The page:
Post-war reconstruction and replanning

Aspects of reconstruction planning – especially focusing on the post-Second World War period – have become respectable in a number of disciplines including planning history, urban design and geography, and there has been a particular burst of activity from the early 1990s onwards. Aspects of this replanning have been studied by members of the Research Centre, individually and in collaboration with a range of scholars from other organisations and countries.

Only recently, however, has the basic work been carried out to establish the number, type and authorship of the large number of post-World War II reconstruction plans in the UK (Larkham and Lilley, 2001). It has become evident that the dynamics of reconstruction planning in this country differ significantly from other countries at the same period; and the nature of plans changed between the early 1940s and the early 1950s.

A substantial number of these plans were prepared not for those towns and cities suffering most from wartime damage; nor were the majority prepared by eminent professional planners. Instead, many were prepared for little- or un-damaged towns by the professional planning officers of those towns. Much of the critical literature has focused on the 'great planners' and their 'great plans', or on major cities at the expense of the more numerous, more minor plans and places.

Research based at Birmingham City University has gone on to explore a number of issues:

  • the agents and agencies involved in reconstruction planning
  • the costs of reconstruction planning
  • the consultation techniques used, including exhibitions and the imagery of displays and publications
  • how ideas of urban design developed in reconstruction plans
  • how ideas of conservation developed in reconstruction plans
  • reconstruction planning and place promotion

There has been a particular focus on smaller, less well-studied towns and their plans; particular places examined have included:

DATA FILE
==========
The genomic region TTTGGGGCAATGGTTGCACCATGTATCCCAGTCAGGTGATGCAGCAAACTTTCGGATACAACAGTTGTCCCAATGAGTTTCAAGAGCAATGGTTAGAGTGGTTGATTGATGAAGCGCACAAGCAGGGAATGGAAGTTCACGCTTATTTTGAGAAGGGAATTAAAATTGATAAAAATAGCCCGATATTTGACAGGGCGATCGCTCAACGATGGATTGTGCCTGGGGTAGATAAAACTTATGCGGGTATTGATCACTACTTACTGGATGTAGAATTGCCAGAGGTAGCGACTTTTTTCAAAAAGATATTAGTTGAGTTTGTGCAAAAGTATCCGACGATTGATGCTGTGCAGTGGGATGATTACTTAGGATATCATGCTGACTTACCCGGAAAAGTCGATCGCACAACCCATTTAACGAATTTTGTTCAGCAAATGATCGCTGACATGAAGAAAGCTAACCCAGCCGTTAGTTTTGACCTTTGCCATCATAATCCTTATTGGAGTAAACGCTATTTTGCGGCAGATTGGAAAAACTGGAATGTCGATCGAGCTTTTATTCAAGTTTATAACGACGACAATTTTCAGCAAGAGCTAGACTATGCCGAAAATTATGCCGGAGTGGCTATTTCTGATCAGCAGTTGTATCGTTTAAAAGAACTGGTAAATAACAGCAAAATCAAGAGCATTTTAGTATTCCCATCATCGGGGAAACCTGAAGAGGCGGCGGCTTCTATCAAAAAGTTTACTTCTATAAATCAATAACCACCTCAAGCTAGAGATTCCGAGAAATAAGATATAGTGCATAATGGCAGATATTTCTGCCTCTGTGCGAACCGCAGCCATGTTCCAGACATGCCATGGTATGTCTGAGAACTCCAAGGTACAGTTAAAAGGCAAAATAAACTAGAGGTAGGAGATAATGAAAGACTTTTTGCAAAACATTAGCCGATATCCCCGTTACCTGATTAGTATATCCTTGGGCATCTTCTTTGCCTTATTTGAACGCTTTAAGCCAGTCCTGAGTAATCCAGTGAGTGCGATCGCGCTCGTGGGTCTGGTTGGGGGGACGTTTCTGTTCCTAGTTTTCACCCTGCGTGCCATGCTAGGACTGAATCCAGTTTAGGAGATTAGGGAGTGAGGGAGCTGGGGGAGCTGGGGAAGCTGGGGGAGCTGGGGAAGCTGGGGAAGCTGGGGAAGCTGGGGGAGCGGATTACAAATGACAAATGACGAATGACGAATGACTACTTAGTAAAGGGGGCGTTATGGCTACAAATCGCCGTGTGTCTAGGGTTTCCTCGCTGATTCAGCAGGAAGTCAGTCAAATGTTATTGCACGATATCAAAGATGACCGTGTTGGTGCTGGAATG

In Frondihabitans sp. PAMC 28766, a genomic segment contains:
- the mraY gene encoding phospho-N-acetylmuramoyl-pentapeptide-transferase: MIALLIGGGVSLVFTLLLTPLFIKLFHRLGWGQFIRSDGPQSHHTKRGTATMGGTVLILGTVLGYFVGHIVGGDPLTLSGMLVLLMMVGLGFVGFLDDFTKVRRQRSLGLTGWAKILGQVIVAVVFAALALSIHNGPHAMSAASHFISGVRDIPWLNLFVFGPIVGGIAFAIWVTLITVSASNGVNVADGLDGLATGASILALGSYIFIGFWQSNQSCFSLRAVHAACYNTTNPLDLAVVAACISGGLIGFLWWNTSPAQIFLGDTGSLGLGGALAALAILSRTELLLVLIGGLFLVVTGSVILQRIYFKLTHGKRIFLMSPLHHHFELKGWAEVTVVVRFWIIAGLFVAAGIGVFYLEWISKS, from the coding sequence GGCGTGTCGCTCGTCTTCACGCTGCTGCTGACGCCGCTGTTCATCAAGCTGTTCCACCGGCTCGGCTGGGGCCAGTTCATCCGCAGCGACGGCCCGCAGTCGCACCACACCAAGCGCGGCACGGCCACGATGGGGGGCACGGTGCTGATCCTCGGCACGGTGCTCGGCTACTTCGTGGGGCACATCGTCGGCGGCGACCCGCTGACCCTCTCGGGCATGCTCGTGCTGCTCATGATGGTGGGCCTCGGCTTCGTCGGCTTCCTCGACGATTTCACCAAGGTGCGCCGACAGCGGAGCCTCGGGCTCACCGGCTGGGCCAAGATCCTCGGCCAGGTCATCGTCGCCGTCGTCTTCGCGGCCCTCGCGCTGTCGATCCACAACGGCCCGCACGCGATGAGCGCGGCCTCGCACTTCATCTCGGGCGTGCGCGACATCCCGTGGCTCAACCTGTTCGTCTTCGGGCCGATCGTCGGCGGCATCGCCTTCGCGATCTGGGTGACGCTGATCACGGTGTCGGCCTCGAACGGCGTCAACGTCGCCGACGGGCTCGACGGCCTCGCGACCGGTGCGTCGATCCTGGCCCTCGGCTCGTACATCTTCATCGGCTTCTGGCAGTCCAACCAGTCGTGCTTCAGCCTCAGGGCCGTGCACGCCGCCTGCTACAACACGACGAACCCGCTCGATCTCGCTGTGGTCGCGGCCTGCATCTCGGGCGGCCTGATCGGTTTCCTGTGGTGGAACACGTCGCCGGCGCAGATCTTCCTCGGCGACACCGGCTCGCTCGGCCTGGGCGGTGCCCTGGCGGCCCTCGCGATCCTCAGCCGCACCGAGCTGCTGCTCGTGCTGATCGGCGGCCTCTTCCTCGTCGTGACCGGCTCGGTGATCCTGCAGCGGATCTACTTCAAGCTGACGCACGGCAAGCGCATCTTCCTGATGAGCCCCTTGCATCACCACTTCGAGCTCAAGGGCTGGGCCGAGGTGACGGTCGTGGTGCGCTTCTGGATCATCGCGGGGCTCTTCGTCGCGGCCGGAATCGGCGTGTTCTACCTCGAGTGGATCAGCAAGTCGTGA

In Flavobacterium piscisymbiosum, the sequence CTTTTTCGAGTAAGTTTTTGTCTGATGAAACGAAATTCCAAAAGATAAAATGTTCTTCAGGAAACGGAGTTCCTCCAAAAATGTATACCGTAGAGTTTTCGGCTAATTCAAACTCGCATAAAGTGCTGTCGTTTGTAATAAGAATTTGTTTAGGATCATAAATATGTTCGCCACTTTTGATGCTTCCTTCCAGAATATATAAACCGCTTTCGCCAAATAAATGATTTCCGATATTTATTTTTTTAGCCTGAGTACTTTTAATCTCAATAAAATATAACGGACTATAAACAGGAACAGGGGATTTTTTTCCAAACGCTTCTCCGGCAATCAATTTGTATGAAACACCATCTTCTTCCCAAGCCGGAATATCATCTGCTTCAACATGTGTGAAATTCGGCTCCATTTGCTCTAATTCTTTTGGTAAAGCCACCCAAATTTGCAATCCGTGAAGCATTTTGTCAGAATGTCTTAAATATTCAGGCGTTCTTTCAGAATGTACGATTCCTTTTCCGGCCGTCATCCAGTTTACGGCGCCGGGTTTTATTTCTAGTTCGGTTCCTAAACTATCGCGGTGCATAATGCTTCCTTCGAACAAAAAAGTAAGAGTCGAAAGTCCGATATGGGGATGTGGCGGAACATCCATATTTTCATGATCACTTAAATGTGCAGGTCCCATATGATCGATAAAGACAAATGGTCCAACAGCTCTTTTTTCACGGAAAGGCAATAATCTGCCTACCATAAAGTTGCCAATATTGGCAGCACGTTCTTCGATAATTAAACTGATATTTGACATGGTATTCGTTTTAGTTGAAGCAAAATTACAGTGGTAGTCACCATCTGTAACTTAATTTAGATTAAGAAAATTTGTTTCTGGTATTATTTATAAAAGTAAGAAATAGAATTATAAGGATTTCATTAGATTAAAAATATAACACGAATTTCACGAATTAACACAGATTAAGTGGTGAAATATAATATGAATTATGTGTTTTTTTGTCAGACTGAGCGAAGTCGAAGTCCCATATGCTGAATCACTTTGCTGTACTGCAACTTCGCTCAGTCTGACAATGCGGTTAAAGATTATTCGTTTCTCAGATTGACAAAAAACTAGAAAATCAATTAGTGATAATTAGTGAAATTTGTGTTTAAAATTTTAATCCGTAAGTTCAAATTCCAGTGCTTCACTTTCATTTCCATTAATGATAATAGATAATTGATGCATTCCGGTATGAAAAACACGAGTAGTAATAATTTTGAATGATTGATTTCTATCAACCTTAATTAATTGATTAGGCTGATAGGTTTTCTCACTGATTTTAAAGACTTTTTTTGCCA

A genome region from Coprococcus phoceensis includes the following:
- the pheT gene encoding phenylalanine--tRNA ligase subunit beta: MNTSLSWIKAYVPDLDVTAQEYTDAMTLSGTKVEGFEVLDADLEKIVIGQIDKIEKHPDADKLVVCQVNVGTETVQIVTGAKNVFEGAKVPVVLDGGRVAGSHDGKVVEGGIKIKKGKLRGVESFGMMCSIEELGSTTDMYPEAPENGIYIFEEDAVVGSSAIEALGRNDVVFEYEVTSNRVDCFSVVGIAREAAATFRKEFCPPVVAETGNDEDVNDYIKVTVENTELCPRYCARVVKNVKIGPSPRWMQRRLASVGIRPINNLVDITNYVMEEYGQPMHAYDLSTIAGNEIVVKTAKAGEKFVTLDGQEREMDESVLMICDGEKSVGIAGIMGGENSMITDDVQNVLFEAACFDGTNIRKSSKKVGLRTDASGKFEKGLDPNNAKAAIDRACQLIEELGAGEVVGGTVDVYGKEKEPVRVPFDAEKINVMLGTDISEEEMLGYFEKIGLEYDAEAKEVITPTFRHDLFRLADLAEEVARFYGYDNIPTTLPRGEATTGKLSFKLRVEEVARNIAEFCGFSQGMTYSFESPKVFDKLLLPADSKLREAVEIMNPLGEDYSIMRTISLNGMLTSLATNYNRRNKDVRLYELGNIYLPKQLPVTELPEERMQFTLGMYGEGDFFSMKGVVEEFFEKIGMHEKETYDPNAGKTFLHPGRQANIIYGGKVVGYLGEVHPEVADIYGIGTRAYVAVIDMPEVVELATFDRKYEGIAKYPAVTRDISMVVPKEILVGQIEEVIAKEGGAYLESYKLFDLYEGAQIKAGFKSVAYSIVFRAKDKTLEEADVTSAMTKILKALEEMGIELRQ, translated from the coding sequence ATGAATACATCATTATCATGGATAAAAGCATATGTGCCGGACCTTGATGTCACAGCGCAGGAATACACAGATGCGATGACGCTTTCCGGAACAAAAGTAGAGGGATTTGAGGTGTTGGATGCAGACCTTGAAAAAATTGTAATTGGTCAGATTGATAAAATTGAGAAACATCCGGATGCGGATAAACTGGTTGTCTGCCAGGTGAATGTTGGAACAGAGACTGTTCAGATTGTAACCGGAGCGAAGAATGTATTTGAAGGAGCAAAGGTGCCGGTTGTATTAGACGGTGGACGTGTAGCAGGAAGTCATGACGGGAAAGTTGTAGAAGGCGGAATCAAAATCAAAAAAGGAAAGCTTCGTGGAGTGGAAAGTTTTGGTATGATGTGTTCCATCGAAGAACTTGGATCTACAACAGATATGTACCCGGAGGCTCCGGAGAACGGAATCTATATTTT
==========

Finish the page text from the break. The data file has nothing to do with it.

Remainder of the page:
• the Black Country boroughs of Bilston and Dudley
  • the South Coast resorts
  • Valletta, Malta
  • Walsall
  • Warwick
  • Wolverhampton
  • the City of London and its bombed churches

The research has been supported at various times by Leverhulme Research Fellowships awarded to Professor Peter Larkham and Dr Joe Nasr, and Professor David Chapman’s work on Malta has been facilitated through his work as a Planning Adviser to the Malta Environment and Planning Agency.

We are interested in developing further collaborative ventures and projects in this broad area.

Reconstruction and modern catastrophe

Peter Larkham was interviewed by the Oriental Morning Post on the lessons of British post-war reconstruction and how they could be applied to the 2008 Chinese earthquake: this appeared on 2 June.

The most unexpected finding from this research?

Immediately after the severe bombing of Coventry in 1940, the owner of Witley Court, a country house in Worcestershire that had burned down in the 1930s, wrote to the City Council offering to sell the surviving ornate stonework and fountains to help with the city's rebuilding. The offer was quickly rejected. The rebuilt Coventry could have looked very different!

(The surviving ruins of Witley Court are now managed by English Heritage.)